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Public Law & Legal Theory


Emergency governance, we are often told, is executive governance. Only the executive branch has the information, decisiveness, and speed to respond to crises, and so the executive is not capable of being effectively constrained by other branches. Ordinary checks and balances, then, are believed to effectively disappear during a crisis. Referring to the classic theorist of emergency rule, conventional accounts describe crisis governance as “Schmittian” and “post-Madisonian,” characterized by an unbound executive that faces few, if any, legal constraints.

This Article interrogates these propositions using evidence from how countries around the world have responded to the 2020 global pandemic. It presents data from an original and global survey of over one hundred countries to evaluate the nature of emergency powers during the pandemic. The survey captures, for each country, the legal basis for the country’s pandemic response as well as the extent to which there has been judicial or legislative oversight, and whether the central pandemic response has encountered pushback from subnational units.

This Article finds that, contrary to this conventional wisdom, courts, legislatures and subnational governments have played important roles in constraining national executives. Courts have played three different roles: (1) they have insisted on procedural integrity of invocations of emergency; (2) they have engaged in substantive review of rights restrictions, balancing rights against public health concerns; and (3) they have in some cases demanded that government take affirmative steps to combat the COVID-19 virus and its effects. Legislatures have likewise played an active role in providing oversight and, in many cases, in producing new legislation that responds to the current crisis. Subnational governments, too, have pushed back against central authorities, engaging in valuable checks and balances that shaped the appropriate response. Taken together, these findings suggest that, in the current crisis, emergency governance has been closer to the Madisonian ideal of strong checks and balances than to Schmittian accounts of an unbound executive.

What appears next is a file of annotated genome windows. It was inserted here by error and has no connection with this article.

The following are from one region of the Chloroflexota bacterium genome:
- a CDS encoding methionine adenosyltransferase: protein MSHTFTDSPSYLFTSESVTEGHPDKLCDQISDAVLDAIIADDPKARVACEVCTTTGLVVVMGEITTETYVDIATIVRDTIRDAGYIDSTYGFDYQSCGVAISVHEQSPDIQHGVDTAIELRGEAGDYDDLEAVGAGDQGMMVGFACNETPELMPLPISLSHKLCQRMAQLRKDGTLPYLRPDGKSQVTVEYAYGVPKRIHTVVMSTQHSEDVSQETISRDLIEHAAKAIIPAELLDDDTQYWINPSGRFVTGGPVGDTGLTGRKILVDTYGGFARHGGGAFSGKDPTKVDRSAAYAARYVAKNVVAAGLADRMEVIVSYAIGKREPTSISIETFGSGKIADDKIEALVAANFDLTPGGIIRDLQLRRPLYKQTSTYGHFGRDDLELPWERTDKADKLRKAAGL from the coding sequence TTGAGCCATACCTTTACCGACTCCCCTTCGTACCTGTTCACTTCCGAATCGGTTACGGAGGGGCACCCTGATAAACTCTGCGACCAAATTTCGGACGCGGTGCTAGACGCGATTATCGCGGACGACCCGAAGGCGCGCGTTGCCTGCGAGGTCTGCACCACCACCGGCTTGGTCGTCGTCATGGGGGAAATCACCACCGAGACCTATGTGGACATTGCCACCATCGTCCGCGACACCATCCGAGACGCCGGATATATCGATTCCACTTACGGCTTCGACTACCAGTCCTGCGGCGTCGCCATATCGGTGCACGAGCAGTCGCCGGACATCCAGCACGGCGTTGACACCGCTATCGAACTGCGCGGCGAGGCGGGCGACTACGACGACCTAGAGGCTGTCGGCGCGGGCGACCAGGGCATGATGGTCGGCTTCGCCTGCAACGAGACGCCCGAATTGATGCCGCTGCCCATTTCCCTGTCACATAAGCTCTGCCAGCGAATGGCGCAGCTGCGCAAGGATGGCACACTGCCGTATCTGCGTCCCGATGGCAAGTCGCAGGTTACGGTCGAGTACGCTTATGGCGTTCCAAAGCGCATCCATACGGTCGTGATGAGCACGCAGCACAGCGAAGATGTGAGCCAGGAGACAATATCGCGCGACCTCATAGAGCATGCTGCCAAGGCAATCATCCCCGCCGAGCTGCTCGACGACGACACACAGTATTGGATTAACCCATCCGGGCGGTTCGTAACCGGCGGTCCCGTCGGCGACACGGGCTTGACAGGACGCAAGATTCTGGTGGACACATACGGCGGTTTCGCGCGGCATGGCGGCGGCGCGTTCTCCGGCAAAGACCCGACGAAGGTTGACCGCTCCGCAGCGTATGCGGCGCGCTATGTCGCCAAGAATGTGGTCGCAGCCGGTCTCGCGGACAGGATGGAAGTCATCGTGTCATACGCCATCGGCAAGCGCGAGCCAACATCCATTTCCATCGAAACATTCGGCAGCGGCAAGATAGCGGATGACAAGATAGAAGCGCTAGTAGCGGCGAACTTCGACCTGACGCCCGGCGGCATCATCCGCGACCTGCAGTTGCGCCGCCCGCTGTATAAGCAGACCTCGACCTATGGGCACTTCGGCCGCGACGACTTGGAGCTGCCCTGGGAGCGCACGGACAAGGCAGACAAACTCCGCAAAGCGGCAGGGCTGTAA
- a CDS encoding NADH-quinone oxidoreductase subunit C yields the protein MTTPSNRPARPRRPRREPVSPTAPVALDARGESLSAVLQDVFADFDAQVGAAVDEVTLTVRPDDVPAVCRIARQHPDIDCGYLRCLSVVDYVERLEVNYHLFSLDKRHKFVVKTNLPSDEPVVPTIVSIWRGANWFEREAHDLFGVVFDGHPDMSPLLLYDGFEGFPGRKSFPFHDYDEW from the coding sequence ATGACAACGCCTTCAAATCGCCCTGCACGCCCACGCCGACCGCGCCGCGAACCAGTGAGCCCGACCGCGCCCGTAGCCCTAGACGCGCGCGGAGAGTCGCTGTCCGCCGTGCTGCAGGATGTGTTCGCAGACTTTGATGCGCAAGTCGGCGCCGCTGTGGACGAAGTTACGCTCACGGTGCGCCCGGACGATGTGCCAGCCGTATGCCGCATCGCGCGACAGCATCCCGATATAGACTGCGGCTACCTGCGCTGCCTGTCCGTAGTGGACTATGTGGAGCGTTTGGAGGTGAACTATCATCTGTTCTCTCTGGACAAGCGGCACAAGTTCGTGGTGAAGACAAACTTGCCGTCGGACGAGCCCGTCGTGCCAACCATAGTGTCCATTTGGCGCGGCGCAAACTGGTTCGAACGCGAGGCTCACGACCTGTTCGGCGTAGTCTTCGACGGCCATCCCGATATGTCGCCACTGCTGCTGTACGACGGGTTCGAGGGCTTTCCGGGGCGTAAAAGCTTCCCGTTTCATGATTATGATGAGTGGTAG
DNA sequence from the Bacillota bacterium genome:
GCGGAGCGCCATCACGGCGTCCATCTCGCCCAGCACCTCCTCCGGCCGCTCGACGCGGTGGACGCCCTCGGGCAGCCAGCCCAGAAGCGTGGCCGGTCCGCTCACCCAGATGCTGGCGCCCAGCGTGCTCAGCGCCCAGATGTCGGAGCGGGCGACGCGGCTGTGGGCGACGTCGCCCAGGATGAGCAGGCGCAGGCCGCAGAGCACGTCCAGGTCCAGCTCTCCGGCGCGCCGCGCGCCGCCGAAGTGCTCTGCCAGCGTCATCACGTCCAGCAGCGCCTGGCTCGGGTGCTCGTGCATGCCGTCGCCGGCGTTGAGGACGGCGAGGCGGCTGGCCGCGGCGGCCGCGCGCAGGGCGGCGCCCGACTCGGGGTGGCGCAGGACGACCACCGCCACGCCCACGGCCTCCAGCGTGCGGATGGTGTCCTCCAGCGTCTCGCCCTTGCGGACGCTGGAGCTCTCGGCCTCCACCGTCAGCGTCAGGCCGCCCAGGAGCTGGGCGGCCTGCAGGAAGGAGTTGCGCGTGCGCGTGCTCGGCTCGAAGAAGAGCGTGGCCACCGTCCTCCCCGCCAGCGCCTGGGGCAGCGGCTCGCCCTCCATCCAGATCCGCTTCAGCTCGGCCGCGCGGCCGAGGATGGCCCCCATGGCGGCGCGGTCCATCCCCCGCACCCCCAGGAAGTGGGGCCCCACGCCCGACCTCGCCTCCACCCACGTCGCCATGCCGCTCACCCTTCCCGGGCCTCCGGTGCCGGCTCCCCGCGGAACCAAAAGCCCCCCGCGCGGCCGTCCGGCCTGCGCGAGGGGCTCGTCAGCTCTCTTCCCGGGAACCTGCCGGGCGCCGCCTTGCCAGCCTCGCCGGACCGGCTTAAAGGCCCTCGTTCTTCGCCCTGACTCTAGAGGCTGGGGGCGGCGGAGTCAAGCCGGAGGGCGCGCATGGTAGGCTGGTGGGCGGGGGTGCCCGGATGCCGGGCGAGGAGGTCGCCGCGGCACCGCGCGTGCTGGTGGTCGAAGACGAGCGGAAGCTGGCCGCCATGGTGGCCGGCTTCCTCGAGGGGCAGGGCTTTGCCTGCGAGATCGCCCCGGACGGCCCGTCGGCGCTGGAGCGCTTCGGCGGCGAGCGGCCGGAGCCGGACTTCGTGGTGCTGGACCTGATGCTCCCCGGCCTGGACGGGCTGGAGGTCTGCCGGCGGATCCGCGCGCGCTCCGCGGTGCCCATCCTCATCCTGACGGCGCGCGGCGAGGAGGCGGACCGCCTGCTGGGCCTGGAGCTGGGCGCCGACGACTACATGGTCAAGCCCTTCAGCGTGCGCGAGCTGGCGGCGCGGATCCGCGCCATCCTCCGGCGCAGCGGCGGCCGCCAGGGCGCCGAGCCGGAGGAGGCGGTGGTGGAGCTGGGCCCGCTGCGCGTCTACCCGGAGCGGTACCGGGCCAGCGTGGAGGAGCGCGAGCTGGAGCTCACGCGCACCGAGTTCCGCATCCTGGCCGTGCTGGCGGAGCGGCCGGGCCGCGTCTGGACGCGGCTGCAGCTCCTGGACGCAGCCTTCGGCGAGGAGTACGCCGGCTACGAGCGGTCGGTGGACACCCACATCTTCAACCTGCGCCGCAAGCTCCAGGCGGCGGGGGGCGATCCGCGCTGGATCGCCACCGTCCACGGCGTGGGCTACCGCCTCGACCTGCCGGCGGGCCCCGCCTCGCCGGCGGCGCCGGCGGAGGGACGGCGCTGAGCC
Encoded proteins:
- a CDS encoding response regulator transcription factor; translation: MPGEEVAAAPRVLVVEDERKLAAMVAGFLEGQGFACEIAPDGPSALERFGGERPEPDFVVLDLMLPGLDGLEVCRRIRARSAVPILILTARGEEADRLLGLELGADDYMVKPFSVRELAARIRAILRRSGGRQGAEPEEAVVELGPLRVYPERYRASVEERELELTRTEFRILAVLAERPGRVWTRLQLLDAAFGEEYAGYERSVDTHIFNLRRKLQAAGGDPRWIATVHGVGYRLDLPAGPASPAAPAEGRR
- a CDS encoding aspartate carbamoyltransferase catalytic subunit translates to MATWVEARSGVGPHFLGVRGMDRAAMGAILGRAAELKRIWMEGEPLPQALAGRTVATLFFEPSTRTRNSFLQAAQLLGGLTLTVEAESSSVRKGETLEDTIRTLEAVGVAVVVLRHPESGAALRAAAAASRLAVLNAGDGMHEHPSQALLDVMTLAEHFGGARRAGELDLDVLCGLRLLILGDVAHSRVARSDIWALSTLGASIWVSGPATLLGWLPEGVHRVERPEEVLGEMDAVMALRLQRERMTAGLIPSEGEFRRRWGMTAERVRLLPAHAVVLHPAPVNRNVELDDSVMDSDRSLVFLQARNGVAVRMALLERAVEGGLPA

This Article considers the implications of these findings for theories of emergency governance, arguing that the conventional theories are based on one particular type of crisis—a national security crisis—and therefore their insights are ill-suited to other kinds of emergencies, such as a pandemic. It develops a typology of crises and conceptualizes how different kinds of emergencies require different modes of crisis governance. Specifically, in crises like a pandemic—in which information is dispersed, the crisis is slow-moving, and local governments are needed to implement the crisis response—the executive is structurally more bound than in national security crises. This Article further defends the role of institutional checks and balances during emergencies, arguing that they are likely to produce more legitimate and reasoned responses than the executive acting alone. This is especially important in situations in which it is not clear what the optimal response is, and for which different societies may have legitimate differences over how to balance protective measures against civil liberties. For many crises, then, emergency governance should be Madisonian, not Schmittian.



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